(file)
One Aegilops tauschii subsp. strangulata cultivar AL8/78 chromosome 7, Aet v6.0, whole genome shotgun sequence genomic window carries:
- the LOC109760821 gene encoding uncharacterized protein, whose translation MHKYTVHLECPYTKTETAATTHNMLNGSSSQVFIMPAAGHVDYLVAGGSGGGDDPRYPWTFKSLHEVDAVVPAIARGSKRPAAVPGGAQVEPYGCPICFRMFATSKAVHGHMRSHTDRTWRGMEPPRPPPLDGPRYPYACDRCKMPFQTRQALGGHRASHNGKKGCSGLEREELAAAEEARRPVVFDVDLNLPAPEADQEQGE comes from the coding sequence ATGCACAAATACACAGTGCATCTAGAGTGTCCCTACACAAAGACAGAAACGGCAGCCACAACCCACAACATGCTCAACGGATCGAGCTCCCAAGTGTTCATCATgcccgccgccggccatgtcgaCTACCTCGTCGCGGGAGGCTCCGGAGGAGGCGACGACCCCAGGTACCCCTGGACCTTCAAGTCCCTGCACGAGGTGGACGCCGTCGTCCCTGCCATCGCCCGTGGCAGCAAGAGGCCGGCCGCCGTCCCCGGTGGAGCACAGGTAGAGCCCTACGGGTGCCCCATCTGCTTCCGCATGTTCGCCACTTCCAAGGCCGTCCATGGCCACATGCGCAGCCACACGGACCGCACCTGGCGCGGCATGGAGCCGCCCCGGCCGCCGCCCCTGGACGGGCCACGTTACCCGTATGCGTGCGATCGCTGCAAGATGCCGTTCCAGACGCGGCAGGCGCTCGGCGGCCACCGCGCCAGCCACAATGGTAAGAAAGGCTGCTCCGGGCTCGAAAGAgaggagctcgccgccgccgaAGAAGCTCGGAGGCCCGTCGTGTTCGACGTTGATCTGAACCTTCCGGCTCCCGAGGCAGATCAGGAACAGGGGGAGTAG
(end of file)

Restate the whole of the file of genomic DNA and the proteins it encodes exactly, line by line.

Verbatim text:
One Aegilops tauschii subsp. strangulata cultivar AL8/78 chromosome 7, Aet v6.0, whole genome shotgun sequence genomic window carries:
- the LOC109760821 gene encoding uncharacterized protein, whose translation MHKYTVHLECPYTKTETAATTHNMLNGSSSQVFIMPAAGHVDYLVAGGSGGGDDPRYPWTFKSLHEVDAVVPAIARGSKRPAAVPGGAQVEPYGCPICFRMFATSKAVHGHMRSHTDRTWRGMEPPRPPPLDGPRYPYACDRCKMPFQTRQALGGHRASHNGKKGCSGLEREELAAAEEARRPVVFDVDLNLPAPEADQEQGE comes from the coding sequence ATGCACAAATACACAGTGCATCTAGAGTGTCCCTACACAAAGACAGAAACGGCAGCCACAACCCACAACATGCTCAACGGATCGAGCTCCCAAGTGTTCATCATgcccgccgccggccatgtcgaCTACCTCGTCGCGGGAGGCTCCGGAGGAGGCGACGACCCCAGGTACCCCTGGACCTTCAAGTCCCTGCACGAGGTGGACGCCGTCGTCCCTGCCATCGCCCGTGGCAGCAAGAGGCCGGCCGCCGTCCCCGGTGGAGCACAGGTAGAGCCCTACGGGTGCCCCATCTGCTTCCGCATGTTCGCCACTTCCAAGGCCGTCCATGGCCACATGCGCAGCCACACGGACCGCACCTGGCGCGGCATGGAGCCGCCCCGGCCGCCGCCCCTGGACGGGCCACGTTACCCGTATGCGTGCGATCGCTGCAAGATGCCGTTCCAGACGCGGCAGGCGCTCGGCGGCCACCGCGCCAGCCACAATGGTAAGAAAGGCTGCTCCGGGCTCGAAAGAgaggagctcgccgccgccgaAGAAGCTCGGAGGCCCGTCGTGTTCGACGTTGATCTGAACCTTCCGGCTCCCGAGGCAGATCAGGAACAGGGGGAGTAG